When my grandfather was very ill, the doctor came in the hospital room to explain to my grandmother, my mother, and my aunt how he was responding to their medical interventions. I was there, too, hesitant and wordless in the corner, hoping to help in some way—if only as another heart in a room full of broken ones.
We had no idea what the doctor was saying. He talked and talked and talked, but his words were like a jumbled box of Legos—we knew they could be put together, if we really tried, and they’d amount to something legitimate. But we didn’t try: It was easier to let them land, scattered, and then be still.
In the end, of course, the doctor was trying to tell us that my grandfather was old and sick and dying. On some level we understood this, even without the Lego words. But he didn’t say it. He seemed unwilling—or, more likely, unable—to use words we could understand. Perhaps he wanted to soften the truth for us, so he walled us behind intricate medical terminology.
We needed him to say it. It would have helped, because it could have taken our hope to a different place, where it could bring peace, and relief, and a long-awaited celebration of a man and his well-lived life.
Sometimes I fear we do the same in education. The stakes aren’t as high as those of a physician standing over the grief of a dying patient’s family—not by any stretch—but we educators, too, often falter when we try speaking the truth.
Last year, at a leadership conference in Boston, one of my session’s attendees stayed afterwards to talk. He wanted my insight after an off-the-cuff remark I’d made about the unintentional consequences of complicated conversations. He was only in his eighth month of being a principal, and he admitted he was floundering. "I really struggle with sharing bad news," he said, especially when he spoke to students’ parents during discipline investigations. “I find myself apologizing, talking quickly, contradicting myself,” he said. “Sometimes I’ll be midway through my speech and realize the parent is confused—they have no idea what I’m trying to say.” His instinct was to forge on, but: “When I get to the part about consequences, and I refer to the Student Code of Conduct, it gets really serious, really fast—they are angry and shocked, and I realize everything I’d said leading up to that moment was wasted.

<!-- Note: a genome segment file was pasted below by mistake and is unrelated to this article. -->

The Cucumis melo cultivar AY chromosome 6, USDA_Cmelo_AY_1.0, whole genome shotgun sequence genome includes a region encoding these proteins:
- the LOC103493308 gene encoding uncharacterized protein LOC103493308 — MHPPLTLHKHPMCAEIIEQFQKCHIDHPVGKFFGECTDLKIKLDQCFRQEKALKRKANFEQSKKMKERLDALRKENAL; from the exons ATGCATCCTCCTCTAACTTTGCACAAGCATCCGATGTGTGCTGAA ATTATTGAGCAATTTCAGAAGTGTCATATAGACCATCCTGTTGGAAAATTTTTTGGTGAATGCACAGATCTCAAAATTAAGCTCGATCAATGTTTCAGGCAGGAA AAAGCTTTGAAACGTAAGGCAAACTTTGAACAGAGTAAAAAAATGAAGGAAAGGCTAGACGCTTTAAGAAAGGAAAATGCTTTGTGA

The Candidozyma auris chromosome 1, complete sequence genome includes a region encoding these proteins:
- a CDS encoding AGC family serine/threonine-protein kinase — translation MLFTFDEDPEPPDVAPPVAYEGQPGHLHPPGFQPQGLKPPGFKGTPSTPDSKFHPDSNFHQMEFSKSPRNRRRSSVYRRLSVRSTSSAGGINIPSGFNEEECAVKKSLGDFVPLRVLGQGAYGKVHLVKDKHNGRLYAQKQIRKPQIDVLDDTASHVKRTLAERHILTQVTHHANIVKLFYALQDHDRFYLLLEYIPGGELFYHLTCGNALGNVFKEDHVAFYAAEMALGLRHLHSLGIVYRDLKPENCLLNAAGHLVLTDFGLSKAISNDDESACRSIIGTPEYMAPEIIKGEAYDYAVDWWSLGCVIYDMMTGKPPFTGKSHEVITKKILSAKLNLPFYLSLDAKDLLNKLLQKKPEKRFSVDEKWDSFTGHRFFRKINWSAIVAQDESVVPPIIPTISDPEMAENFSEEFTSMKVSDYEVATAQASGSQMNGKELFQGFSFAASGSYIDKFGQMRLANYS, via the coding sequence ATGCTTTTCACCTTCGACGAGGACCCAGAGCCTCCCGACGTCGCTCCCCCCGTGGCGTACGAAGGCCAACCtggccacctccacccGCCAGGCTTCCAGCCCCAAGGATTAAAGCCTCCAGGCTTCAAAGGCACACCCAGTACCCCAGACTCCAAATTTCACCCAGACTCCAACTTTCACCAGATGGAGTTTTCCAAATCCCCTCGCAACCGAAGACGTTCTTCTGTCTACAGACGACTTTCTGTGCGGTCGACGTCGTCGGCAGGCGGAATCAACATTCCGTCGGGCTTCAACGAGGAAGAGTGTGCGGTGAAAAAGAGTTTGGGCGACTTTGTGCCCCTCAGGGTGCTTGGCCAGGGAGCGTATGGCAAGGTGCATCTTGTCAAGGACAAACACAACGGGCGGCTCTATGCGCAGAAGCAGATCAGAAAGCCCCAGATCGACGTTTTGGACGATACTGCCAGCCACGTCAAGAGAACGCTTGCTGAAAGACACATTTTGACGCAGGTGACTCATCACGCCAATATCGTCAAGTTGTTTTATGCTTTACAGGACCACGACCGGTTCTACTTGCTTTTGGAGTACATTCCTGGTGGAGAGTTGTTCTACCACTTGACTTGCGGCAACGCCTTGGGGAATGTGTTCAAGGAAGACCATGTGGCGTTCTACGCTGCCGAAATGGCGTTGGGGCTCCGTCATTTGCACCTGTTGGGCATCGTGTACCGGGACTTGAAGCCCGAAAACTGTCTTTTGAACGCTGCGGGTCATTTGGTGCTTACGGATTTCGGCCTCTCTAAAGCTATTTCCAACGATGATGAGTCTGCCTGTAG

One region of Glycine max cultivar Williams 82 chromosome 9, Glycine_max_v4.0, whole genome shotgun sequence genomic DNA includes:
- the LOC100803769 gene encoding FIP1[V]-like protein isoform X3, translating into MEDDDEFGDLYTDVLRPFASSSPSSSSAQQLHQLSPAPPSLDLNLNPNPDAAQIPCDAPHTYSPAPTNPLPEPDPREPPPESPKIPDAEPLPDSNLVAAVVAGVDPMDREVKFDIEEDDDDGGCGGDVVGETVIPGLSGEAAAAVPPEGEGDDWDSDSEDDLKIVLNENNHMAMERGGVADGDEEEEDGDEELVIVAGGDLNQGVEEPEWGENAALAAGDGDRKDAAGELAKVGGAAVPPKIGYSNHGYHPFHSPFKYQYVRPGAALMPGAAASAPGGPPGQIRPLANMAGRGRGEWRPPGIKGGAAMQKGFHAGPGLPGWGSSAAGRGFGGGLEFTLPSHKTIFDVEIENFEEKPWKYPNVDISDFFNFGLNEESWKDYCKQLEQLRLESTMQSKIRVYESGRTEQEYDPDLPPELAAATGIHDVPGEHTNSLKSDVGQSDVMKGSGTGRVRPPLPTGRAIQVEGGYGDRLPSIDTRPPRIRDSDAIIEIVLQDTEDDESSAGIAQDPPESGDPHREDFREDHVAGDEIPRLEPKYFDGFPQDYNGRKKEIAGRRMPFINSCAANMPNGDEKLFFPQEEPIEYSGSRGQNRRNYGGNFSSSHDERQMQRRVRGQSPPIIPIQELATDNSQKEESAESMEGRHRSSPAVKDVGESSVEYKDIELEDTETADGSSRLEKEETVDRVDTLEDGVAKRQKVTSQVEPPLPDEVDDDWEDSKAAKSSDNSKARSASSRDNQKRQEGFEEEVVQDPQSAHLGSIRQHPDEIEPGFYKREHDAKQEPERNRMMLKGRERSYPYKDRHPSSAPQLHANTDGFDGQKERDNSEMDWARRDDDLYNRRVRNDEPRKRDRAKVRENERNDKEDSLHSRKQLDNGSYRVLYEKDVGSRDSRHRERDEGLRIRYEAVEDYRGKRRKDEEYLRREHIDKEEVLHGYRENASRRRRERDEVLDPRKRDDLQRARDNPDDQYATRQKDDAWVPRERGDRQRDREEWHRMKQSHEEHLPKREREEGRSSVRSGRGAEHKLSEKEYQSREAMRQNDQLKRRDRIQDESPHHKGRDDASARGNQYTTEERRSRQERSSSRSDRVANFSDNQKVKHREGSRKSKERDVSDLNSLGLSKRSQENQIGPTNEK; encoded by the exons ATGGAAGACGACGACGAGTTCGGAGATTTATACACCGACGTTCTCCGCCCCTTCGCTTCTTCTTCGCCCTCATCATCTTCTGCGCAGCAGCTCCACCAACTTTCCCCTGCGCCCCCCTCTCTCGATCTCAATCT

We talked a long time. I understood his frustration. We all do, I think. Later, on the plane home, I thought of three main reasons us educators avoid saying really hard things to parents about their kids.
We don’t know how to say it. Since we never know whether a parent will support us or fight us, we often don’t know how to approach our message. Because we are well trained, we know what we should say. We use words like “support” and “struggling” and “poor choice.” But oftentimes those words don’t capture the difficulty or gravity of the scenario we are trying to address.
Fear that we’re wrong. Just like the doctor who didn’t say, “Your grandfather is dying,” we often avoid telling parents tough things about their kids. We don’t want to say, “Your child can’t read” or “I am out of ideas to help her,” or “His behaviors are frightening others.” Even typing those words here makes my fingers quiver, because I’ve been so trained not to say things that may cause hurt or wrath. We all have. And… what if we are wrong? What if there was a false accusation and our investigation was faulty? What if the problem actually lies with us, or the teacher, or our school structure, or how we have connected to the child? What if our professional judgment is off kilter?
Fear of the response. A few months ago, a principal pal of mine called a parent, one he knew to be volatile and accusatory, quick to defect blame to anyone and anything else. He had to tell her about a scuffle involving her son. Dialing, he felt sick. His hands shook. The moment he said the word “scuffle,” she interrupted him with an unstoppable rant. In the end, he was called names (“racist,” “incompetent,” and “bully” being the most hurtful of the lot), he was threatened, and he was left holding a dead phone line. With that kind of treatment, no wonder he was scared to tell her the truth. No wonder we all have felt—feel?—that way.
So what do we do? There isn’t a simple answer here, unfortunately. The best we can do is acknowledge and understand the quandary we’re in. We need to be honest but kind; we have a desire to help without hurting; we speak to an audience that might, or might not, be open to hearing the whole story in the first place. We do our best. We choose our words carefully and confidently. We leave ourselves open to feedback and the inevitable emotional responses. We admit when we are wrong. We forge on, learning more each time we say something difficult. That's what my grandfather's doctor did. His best. And in the end, it was okay, and we understood, and we knewhe’d done his best.
That’s all we can do, no? And as we stumble through missteps and mistakes as principals—communication being part of the package—we get better, each time, at being simultaneously kind, honest, helpful, and concise. We get closer and closer to our goal: To speak the truth, and speak it well.